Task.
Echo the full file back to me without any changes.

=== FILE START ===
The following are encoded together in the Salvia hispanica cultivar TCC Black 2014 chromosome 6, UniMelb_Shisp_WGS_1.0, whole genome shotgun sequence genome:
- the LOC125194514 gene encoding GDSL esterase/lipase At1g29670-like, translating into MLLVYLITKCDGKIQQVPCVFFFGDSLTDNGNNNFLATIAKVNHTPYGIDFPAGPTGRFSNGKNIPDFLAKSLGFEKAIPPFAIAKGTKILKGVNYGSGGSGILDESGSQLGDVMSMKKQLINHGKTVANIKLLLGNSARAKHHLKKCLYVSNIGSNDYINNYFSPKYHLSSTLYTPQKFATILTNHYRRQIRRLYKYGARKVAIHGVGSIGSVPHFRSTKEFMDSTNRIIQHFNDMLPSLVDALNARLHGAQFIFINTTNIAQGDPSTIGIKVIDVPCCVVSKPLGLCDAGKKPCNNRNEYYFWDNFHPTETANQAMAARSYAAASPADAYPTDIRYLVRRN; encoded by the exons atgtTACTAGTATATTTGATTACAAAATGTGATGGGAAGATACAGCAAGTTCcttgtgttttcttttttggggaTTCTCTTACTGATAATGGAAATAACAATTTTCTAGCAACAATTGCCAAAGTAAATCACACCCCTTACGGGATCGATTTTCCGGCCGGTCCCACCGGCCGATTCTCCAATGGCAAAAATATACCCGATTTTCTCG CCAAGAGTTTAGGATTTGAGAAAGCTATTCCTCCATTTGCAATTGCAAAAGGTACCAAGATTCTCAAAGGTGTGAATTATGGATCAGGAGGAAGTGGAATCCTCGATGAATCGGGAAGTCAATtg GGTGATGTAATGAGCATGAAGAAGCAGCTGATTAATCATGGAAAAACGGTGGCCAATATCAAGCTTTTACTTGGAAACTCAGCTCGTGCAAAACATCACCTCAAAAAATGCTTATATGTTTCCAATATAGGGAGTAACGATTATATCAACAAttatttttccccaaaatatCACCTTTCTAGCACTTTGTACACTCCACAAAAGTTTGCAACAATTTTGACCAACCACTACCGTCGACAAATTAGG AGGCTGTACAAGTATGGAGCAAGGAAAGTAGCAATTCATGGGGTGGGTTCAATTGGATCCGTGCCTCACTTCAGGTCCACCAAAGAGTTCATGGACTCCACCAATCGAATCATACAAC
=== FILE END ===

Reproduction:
The following are encoded together in the Salvia hispanica cultivar TCC Black 2014 chromosome 6, UniMelb_Shisp_WGS_1.0, whole genome shotgun sequence genome:
- the LOC125194514 gene encoding GDSL esterase/lipase At1g29670-like, translating into MLLVYLITKCDGKIQQVPCVFFFGDSLTDNGNNNFLATIAKVNHTPYGIDFPAGPTGRFSNGKNIPDFLAKSLGFEKAIPPFAIAKGTKILKGVNYGSGGSGILDESGSQLGDVMSMKKQLINHGKTVANIKLLLGNSARAKHHLKKCLYVSNIGSNDYINNYFSPKYHLSSTLYTPQKFATILTNHYRRQIRRLYKYGARKVAIHGVGSIGSVPHFRSTKEFMDSTNRIIQHFNDMLPSLVDALNARLHGAQFIFINTTNIAQGDPSTIGIKVIDVPCCVVSKPLGLCDAGKKPCNNRNEYYFWDNFHPTETANQAMAARSYAAASPADAYPTDIRYLVRRN; encoded by the exons atgtTACTAGTATATTTGATTACAAAATGTGATGGGAAGATACAGCAAGTTCcttgtgttttcttttttggggaTTCTCTTACTGATAATGGAAATAACAATTTTCTAGCAACAATTGCCAAAGTAAATCACACCCCTTACGGGATCGATTTTCCGGCCGGTCCCACCGGCCGATTCTCCAATGGCAAAAATATACCCGATTTTCTCG CCAAGAGTTTAGGATTTGAGAAAGCTATTCCTCCATTTGCAATTGCAAAAGGTACCAAGATTCTCAAAGGTGTGAATTATGGATCAGGAGGAAGTGGAATCCTCGATGAATCGGGAAGTCAATtg GGTGATGTAATGAGCATGAAGAAGCAGCTGATTAATCATGGAAAAACGGTGGCCAATATCAAGCTTTTACTTGGAAACTCAGCTCGTGCAAAACATCACCTCAAAAAATGCTTATATGTTTCCAATATAGGGAGTAACGATTATATCAACAAttatttttccccaaaatatCACCTTTCTAGCACTTTGTACACTCCACAAAAGTTTGCAACAATTTTGACCAACCACTACCGTCGACAAATTAGG AGGCTGTACAAGTATGGAGCAAGGAAAGTAGCAATTCATGGGGTGGGTTCAATTGGATCCGTGCCTCACTTCAGGTCCACCAAAGAGTTCATGGACTCCACCAATCGAATCATACAAC